Director disqualification

Pursuant to the Company Director Disqualification Act 1986 (“CDDA”) a person may be disqualified from acting as a director of any limited company for a period of between 2 and 15 years. Seeking specialist advice from our team at an early stage should be a priority for any director at risk of disqualification proceedings.

By accessing expert guidance, damage can be minimised and costs reduced. Our expert team are here to advise and support you through any of the following:

  • investigations into your company and your conduct
  • responding to notice of intention to seek disqualification
  • defending a claim for your disqualification as a director
  • negotiating an undertaking to be disqualified
  • seeking permission to act as a director of specific companies notwithstanding disqualification
  • enforcing the costs awarded to you following your successful defence of disqualification proceedings
  • claims brought against you by an administrator or liquidator (see other Director Services)

We offer assistance nationwide but our practice is mainly based in Norwich, which enables us to keep costs lower than many of our competitors.

Returns and D Reports

The directors of any company which enters into Administration or Insolvent Liquidation will be the subject of a D Return or a D Report submitted to the Insolvency Service by the Administrator or Liquidator. A D Return will confirm that there is no evidence of misconduct. A D Report will set out misconduct discovered by the Administrator or Liquidator.


Following receipt of a D Report the Insolvency Service will decide whether to target the case for further investigation and will report this to the Insolvency Practitioner who made the Report. It is important to respond carefully and properly as the response will determine the decision whether to pursue disqualification and your responses may be produced in evidence.


If the Insolvency Service consider it to be in the Public Interest that a director be disqualified then they will issue notification to that effect (sometimes referred to as the ‘Section 16 letter’) and set out the grounds on which disqualification is to be pursued, it is important to respond comprehensively. More often than not it will be your first opportunity to respond to the allegations made against you and to put your side of the story. In our experience a well prepared response can change the mind of the Insolvency Service or result in a lower period of disqualification being pursued.

Disqualification Undertaking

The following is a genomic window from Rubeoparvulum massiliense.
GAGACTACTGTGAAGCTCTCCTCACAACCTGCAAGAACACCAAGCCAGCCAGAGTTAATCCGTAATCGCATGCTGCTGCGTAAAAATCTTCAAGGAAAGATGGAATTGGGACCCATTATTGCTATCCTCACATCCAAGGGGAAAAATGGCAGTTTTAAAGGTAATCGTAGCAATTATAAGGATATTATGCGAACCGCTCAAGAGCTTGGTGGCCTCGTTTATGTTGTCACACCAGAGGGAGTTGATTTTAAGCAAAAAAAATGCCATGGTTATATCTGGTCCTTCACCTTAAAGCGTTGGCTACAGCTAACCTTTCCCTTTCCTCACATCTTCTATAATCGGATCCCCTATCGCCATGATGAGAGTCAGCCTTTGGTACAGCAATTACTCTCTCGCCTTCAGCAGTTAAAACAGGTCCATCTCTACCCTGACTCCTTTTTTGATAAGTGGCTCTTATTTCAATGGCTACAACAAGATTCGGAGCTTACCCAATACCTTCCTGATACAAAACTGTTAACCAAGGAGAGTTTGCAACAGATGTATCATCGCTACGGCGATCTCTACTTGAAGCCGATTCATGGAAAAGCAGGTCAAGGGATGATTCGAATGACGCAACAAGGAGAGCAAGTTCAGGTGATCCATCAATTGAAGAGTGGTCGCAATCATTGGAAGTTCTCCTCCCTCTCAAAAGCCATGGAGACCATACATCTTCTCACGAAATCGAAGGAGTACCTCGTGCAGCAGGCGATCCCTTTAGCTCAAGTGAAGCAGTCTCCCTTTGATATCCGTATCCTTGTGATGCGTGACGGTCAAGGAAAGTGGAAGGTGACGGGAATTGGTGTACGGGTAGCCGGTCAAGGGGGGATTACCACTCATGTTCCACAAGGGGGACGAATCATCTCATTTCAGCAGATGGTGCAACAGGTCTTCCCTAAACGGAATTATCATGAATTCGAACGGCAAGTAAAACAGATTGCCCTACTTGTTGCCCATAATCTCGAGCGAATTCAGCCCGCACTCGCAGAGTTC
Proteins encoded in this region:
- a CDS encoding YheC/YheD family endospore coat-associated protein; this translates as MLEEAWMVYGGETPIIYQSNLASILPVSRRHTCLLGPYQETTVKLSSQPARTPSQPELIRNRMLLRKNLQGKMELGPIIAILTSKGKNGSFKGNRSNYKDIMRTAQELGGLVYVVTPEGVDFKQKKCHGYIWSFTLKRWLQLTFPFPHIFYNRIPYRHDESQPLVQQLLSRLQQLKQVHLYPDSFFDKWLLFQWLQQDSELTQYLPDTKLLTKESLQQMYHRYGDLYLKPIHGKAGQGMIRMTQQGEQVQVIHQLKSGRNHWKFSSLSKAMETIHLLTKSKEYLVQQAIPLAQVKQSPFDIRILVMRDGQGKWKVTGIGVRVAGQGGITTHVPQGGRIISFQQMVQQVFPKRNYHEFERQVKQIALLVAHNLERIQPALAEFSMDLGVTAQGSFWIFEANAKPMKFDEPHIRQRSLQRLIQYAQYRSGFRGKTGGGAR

If you choose to give a Disqualification Undertaking before court proceedings are issued you will usually secure a discount on the period of disqualification that the Insolvency Service was going to seek and avoid having to pay the costs of the Insolvency Service. It is advisable to seek expert assistance in negotiating the period and terms of your Undertaking.

Disqualification Proceedings

During proceedings there are key case management steps that you should not avoid:

  • You must file an Acknowledgement of Service of the claim within 14 days of receiving it and send a copy to the Insolvency Service
  • You must file and serve your evidence responding to the claim within 28 days of receiving the claim unless you

Disqualification Order

If the Court determines that you should be disqualified as a Director it will order that you be disqualified for a period of between 2 and 15 years. Unless the Court Orders otherwise, disqualification commences 21 days after the Order is made. If you are a director of other companies and need to continue to be involved in their management or require an extended period of time to put in place adequate succession arrangements, it is possible to obtain the permission of the Court to continue as a director.


It is possible to appeal a Disqualification Order. The proper presentation of your original case will be essential to any appeal and you should seek expert advice and assistance if you are considering an appeal.

Use of a nominee or stooge - don’t do it

It is not uncommon to see family members of a disqualified director being appointed to act in place of the disqualified director. This is risky not only for the disqualified director but also for the nominee who will be personally liable for all debts of the company incurred whilst they acted on the instructions of the disqualified person if they knew that person was subject to disqualification. If you need to continue acting as a director or in the management of a limited company despite disqualification you should seek the permission of the Court to do so.